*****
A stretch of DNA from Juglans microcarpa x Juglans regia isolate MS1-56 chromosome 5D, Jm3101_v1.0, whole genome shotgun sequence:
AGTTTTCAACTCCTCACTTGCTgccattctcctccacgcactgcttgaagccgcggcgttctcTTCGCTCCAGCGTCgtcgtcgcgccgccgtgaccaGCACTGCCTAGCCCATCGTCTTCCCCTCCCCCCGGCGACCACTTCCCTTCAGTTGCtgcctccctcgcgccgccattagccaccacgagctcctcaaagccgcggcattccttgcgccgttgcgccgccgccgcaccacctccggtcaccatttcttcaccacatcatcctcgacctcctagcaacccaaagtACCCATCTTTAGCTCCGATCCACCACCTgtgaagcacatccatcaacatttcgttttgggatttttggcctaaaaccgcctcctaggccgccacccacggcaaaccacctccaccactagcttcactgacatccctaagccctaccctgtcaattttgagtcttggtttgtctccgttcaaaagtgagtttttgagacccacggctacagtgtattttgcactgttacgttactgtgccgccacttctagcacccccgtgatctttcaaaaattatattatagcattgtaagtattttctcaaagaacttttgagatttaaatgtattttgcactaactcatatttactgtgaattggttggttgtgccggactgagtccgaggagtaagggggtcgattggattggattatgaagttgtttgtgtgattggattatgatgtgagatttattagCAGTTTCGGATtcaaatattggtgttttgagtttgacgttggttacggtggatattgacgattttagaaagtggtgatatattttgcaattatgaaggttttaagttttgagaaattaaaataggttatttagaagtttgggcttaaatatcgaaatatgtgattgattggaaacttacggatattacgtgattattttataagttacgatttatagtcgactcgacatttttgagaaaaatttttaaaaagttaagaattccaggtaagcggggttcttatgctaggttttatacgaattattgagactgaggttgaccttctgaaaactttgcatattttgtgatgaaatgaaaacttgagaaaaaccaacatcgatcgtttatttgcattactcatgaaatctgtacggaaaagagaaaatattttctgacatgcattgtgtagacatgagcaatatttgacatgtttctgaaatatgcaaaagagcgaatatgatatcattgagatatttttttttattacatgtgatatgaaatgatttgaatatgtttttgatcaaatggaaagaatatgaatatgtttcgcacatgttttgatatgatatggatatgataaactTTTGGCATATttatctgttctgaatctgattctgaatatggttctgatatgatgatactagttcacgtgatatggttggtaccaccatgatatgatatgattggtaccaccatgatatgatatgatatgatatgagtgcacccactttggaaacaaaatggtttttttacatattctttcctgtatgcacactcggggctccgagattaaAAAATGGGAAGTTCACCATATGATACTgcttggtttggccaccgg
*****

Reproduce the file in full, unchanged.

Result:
A stretch of DNA from Juglans microcarpa x Juglans regia isolate MS1-56 chromosome 5D, Jm3101_v1.0, whole genome shotgun sequence:
AGTTTTCAACTCCTCACTTGCTgccattctcctccacgcactgcttgaagccgcggcgttctcTTCGCTCCAGCGTCgtcgtcgcgccgccgtgaccaGCACTGCCTAGCCCATCGTCTTCCCCTCCCCCCGGCGACCACTTCCCTTCAGTTGCtgcctccctcgcgccgccattagccaccacgagctcctcaaagccgcggcattccttgcgccgttgcgccgccgccgcaccacctccggtcaccatttcttcaccacatcatcctcgacctcctagcaacccaaagtACCCATCTTTAGCTCCGATCCACCACCTgtgaagcacatccatcaacatttcgttttgggatttttggcctaaaaccgcctcctaggccgccacccacggcaaaccacctccaccactagcttcactgacatccctaagccctaccctgtcaattttgagtcttggtttgtctccgttcaaaagtgagtttttgagacccacggctacagtgtattttgcactgttacgttactgtgccgccacttctagcacccccgtgatctttcaaaaattatattatagcattgtaagtattttctcaaagaacttttgagatttaaatgtattttgcactaactcatatttactgtgaattggttggttgtgccggactgagtccgaggagtaagggggtcgattggattggattatgaagttgtttgtgtgattggattatgatgtgagatttattagCAGTTTCGGATtcaaatattggtgttttgagtttgacgttggttacggtggatattgacgattttagaaagtggtgatatattttgcaattatgaaggttttaagttttgagaaattaaaataggttatttagaagtttgggcttaaatatcgaaatatgtgattgattggaaacttacggatattacgtgattattttataagttacgatttatagtcgactcgacatttttgagaaaaatttttaaaaagttaagaattccaggtaagcggggttcttatgctaggttttatacgaattattgagactgaggttgaccttctgaaaactttgcatattttgtgatgaaatgaaaacttgagaaaaaccaacatcgatcgtttatttgcattactcatgaaatctgtacggaaaagagaaaatattttctgacatgcattgtgtagacatgagcaatatttgacatgtttctgaaatatgcaaaagagcgaatatgatatcattgagatatttttttttattacatgtgatatgaaatgatttgaatatgtttttgatcaaatggaaagaatatgaatatgtttcgcacatgttttgatatgatatggatatgataaactTTTGGCATATttatctgttctgaatctgattctgaatatggttctgatatgatgatactagttcacgtgatatggttggtaccaccatgatatgatatgattggtaccaccatgatatgatatgatatgatatgagtgcacccactttggaaacaaaatggtttttttacatattctttcctgtatgcacactcggggctccgagattaaAAAATGGGAAGTTCACCATATGATACTgcttggtttggccaccgg